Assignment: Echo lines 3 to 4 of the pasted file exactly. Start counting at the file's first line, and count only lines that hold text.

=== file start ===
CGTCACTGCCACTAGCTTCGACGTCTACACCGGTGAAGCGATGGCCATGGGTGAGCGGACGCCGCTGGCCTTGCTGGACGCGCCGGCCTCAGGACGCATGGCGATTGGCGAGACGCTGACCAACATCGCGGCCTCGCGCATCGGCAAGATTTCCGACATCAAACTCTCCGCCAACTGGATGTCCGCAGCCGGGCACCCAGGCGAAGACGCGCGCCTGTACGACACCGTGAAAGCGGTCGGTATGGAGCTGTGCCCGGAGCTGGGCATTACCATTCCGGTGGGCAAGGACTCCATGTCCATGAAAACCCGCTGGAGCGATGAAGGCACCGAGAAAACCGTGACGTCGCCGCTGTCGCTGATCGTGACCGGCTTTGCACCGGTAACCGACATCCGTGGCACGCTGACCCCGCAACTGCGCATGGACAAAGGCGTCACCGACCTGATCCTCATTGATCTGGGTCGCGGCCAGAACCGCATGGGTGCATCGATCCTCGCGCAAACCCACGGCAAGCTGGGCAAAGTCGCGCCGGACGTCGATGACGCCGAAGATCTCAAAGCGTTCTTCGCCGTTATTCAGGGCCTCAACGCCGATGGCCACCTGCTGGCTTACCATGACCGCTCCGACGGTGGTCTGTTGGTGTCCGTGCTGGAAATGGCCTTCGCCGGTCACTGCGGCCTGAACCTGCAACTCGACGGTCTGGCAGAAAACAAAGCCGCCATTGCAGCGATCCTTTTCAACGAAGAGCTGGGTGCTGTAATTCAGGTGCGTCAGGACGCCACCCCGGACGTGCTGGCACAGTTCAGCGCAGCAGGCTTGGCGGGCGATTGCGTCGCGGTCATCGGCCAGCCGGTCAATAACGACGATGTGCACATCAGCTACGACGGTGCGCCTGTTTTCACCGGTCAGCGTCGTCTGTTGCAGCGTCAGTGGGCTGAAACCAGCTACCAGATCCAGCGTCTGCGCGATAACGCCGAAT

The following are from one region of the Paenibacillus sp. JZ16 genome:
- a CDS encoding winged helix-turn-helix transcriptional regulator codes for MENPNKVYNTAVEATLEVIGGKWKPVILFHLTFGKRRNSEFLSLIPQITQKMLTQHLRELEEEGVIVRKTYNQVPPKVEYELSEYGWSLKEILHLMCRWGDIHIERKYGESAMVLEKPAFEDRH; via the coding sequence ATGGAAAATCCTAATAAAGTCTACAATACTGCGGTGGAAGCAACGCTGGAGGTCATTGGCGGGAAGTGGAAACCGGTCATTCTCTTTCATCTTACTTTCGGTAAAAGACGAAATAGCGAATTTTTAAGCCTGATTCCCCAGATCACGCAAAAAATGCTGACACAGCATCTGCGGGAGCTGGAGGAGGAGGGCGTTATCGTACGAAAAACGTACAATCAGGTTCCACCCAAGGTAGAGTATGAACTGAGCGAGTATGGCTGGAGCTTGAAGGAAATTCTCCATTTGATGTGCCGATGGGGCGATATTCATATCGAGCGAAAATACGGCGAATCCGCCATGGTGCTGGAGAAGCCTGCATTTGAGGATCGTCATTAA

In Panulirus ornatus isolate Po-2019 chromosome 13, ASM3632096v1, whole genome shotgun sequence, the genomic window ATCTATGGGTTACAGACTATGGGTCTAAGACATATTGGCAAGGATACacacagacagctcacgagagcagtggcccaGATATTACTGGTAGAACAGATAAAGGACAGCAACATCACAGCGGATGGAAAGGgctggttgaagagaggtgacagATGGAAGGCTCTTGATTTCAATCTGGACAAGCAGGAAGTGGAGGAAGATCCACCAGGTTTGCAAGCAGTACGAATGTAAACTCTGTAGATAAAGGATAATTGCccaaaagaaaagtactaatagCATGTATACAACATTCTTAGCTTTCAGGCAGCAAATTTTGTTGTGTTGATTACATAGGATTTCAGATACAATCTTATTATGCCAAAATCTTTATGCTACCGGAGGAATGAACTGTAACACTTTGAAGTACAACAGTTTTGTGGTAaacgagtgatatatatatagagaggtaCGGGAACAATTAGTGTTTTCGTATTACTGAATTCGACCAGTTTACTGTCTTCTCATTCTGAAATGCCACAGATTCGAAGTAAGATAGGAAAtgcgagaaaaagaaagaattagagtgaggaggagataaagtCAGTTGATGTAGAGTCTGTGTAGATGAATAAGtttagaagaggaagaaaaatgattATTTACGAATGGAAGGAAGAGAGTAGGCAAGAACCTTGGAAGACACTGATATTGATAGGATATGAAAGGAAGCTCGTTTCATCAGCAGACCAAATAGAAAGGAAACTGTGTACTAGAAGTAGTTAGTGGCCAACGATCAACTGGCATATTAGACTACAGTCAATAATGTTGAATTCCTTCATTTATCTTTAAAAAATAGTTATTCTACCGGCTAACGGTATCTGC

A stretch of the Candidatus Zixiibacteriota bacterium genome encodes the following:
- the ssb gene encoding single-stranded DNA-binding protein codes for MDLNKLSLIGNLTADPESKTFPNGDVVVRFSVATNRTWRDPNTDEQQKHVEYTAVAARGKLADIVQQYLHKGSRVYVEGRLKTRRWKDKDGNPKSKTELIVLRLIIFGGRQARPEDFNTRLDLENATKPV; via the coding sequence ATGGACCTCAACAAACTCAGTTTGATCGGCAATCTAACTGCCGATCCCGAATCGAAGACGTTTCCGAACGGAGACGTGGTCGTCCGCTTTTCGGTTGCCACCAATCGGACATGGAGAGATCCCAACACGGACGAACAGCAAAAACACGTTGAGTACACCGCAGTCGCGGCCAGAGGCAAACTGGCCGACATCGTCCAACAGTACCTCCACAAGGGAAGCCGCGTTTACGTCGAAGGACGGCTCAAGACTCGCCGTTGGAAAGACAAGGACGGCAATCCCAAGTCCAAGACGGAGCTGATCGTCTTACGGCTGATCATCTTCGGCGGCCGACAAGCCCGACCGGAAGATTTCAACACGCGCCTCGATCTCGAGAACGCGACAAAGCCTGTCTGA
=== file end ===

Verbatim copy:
- a CDS encoding winged helix-turn-helix transcriptional regulator codes for MENPNKVYNTAVEATLEVIGGKWKPVILFHLTFGKRRNSEFLSLIPQITQKMLTQHLRELEEEGVIVRKTYNQVPPKVEYELSEYGWSLKEILHLMCRWGDIHIERKYGESAMVLEKPAFEDRH; via the coding sequence ATGGAAAATCCTAATAAAGTCTACAATACTGCGGTGGAAGCAACGCTGGAGGTCATTGGCGGGAAGTGGAAACCGGTCATTCTCTTTCATCTTACTTTCGGTAAAAGACGAAATAGCGAATTTTTAAGCCTGATTCCCCAGATCACGCAAAAAATGCTGACACAGCATCTGCGGGAGCTGGAGGAGGAGGGCGTTATCGTACGAAAAACGTACAATCAGGTTCCACCCAAGGTAGAGTATGAACTGAGCGAGTATGGCTGGAGCTTGAAGGAAATTCTCCATTTGATGTGCCGATGGGGCGATATTCATATCGAGCGAAAATACGGCGAATCCGCCATGGTGCTGGAGAAGCCTGCATTTGAGGATCGTCATTAA

In Panulirus ornatus isolate Po-2019 chromosome 13, ASM3632096v1, whole genome shotgun sequence, the genomic window ATCTATGGGTTACAGACTATGGGTCTAAGACATATTGGCAAGGATACacacagacagctcacgagagcagtggcccaGATATTACTGGTAGAACAGATAAAGGACAGCAACATCACAGCGGATGGAAAGGgctggttgaagagaggtgacagATGGAAGGCTCTTGATTTCAATCTGGACAAGCAGGAAGTGGAGGAAGATCCACCAGGTTTGCAAGCAGTACGAATGTAAACTCTGTAGATAAAGGATAATTGCccaaaagaaaagtactaatagCATGTATACAACATTCTTAGCTTTCAGGCAGCAAATTTTGTTGTGTTGATTACATAGGATTTCAGATACAATCTTATTATGCCAAAATCTTTATGCTACCGGAGGAATGAACTGTAACACTTTGAAGTACAACAGTTTTGTGGTAaacgagtgatatatatatagagaggtaCGGGAACAATTAGTGTTTTCGTATTACTGAATTCGACCAGTTTACTGTCTTCTCATTCTGAAATGCCACAGATTCGAAGTAAGATAGGAAAtgcgagaaaaagaaagaattagagtgaggaggagataaagtCAGTTGATGTAGAGTCTGTGTAGATGAATAAGtttagaagaggaagaaaaatgattATTTACGAATGGAAGGAAGAGAGTAGGCAAGAACCTTGGAAGACACTGATATTGATAGGATATGAAAGGAAGCTCGTTTCATCAGCAGACCAAATAGAAAGGAAACTGTGTACTAGAAGTAGTTAGTGGCCAACGATCAACTGGCATATTAGACTACAGTCAATAATGTTGAATTCCTTCATTTATCTTTAAAAAATAGTTATTCTACCGGCTAACGGTATCTGC